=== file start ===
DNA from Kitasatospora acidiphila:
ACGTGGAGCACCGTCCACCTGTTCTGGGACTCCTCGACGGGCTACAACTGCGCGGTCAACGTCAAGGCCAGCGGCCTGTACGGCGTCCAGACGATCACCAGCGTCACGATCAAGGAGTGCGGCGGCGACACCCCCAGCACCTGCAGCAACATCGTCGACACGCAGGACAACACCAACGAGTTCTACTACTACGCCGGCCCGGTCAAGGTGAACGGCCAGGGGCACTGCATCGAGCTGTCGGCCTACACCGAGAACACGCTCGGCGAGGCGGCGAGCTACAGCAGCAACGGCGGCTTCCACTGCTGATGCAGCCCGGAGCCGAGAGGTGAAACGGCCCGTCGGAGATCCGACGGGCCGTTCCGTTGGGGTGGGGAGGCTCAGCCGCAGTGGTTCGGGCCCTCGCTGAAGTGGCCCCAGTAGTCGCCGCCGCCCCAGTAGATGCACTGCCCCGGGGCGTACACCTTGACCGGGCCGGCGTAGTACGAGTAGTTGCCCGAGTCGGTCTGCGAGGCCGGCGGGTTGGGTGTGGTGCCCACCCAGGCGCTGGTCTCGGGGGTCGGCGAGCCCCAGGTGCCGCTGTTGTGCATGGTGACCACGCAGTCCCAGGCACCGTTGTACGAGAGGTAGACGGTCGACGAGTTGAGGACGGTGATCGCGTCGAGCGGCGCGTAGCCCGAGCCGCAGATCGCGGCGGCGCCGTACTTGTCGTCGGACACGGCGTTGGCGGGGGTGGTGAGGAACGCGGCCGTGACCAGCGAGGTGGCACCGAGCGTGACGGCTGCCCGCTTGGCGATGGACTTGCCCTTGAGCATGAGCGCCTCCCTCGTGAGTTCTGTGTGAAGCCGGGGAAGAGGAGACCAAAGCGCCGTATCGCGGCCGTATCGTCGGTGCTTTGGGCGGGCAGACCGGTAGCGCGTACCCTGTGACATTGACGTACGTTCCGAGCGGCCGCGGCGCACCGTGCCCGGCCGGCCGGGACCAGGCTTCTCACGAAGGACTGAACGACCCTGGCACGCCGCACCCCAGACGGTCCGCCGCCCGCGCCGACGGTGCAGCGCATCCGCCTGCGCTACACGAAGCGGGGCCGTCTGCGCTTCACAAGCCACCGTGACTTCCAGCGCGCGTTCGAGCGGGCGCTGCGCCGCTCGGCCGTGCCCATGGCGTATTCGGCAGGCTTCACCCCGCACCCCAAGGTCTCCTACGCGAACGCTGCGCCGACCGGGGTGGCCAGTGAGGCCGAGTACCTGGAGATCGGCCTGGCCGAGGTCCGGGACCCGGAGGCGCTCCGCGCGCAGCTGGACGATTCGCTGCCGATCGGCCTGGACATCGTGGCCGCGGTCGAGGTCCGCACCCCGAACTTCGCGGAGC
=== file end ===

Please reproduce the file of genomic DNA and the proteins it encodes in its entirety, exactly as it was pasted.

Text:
DNA from Kitasatospora acidiphila:
ACGTGGAGCACCGTCCACCTGTTCTGGGACTCCTCGACGGGCTACAACTGCGCGGTCAACGTCAAGGCCAGCGGCCTGTACGGCGTCCAGACGATCACCAGCGTCACGATCAAGGAGTGCGGCGGCGACACCCCCAGCACCTGCAGCAACATCGTCGACACGCAGGACAACACCAACGAGTTCTACTACTACGCCGGCCCGGTCAAGGTGAACGGCCAGGGGCACTGCATCGAGCTGTCGGCCTACACCGAGAACACGCTCGGCGAGGCGGCGAGCTACAGCAGCAACGGCGGCTTCCACTGCTGATGCAGCCCGGAGCCGAGAGGTGAAACGGCCCGTCGGAGATCCGACGGGCCGTTCCGTTGGGGTGGGGAGGCTCAGCCGCAGTGGTTCGGGCCCTCGCTGAAGTGGCCCCAGTAGTCGCCGCCGCCCCAGTAGATGCACTGCCCCGGGGCGTACACCTTGACCGGGCCGGCGTAGTACGAGTAGTTGCCCGAGTCGGTCTGCGAGGCCGGCGGGTTGGGTGTGGTGCCCACCCAGGCGCTGGTCTCGGGGGTCGGCGAGCCCCAGGTGCCGCTGTTGTGCATGGTGACCACGCAGTCCCAGGCACCGTTGTACGAGAGGTAGACGGTCGACGAGTTGAGGACGGTGATCGCGTCGAGCGGCGCGTAGCCCGAGCCGCAGATCGCGGCGGCGCCGTACTTGTCGTCGGACACGGCGTTGGCGGGGGTGGTGAGGAACGCGGCCGTGACCAGCGAGGTGGCACCGAGCGTGACGGCTGCCCGCTTGGCGATGGACTTGCCCTTGAGCATGAGCGCCTCCCTCGTGAGTTCTGTGTGAAGCCGGGGAAGAGGAGACCAAAGCGCCGTATCGCGGCCGTATCGTCGGTGCTTTGGGCGGGCAGACCGGTAGCGCGTACCCTGTGACATTGACGTACGTTCCGAGCGGCCGCGGCGCACCGTGCCCGGCCGGCCGGGACCAGGCTTCTCACGAAGGACTGAACGACCCTGGCACGCCGCACCCCAGACGGTCCGCCGCCCGCGCCGACGGTGCAGCGCATCCGCCTGCGCTACACGAAGCGGGGCCGTCTGCGCTTCACAAGCCACCGTGACTTCCAGCGCGCGTTCGAGCGGGCGCTGCGCCGCTCGGCCGTGCCCATGGCGTATTCGGCAGGCTTCACCCCGCACCCCAAGGTCTCCTACGCGAACGCTGCGCCGACCGGGGTGGCCAGTGAGGCCGAGTACCTGGAGATCGGCCTGGCCGAGGTCCGGGACCCGGAGGCGCTCCGCGCGCAGCTGGACGATTCGCTGCCGATCGGCCTGGACATCGTGGCCGCGGTCGAGGTCCGCACCCCGAACTTCGCGGAGC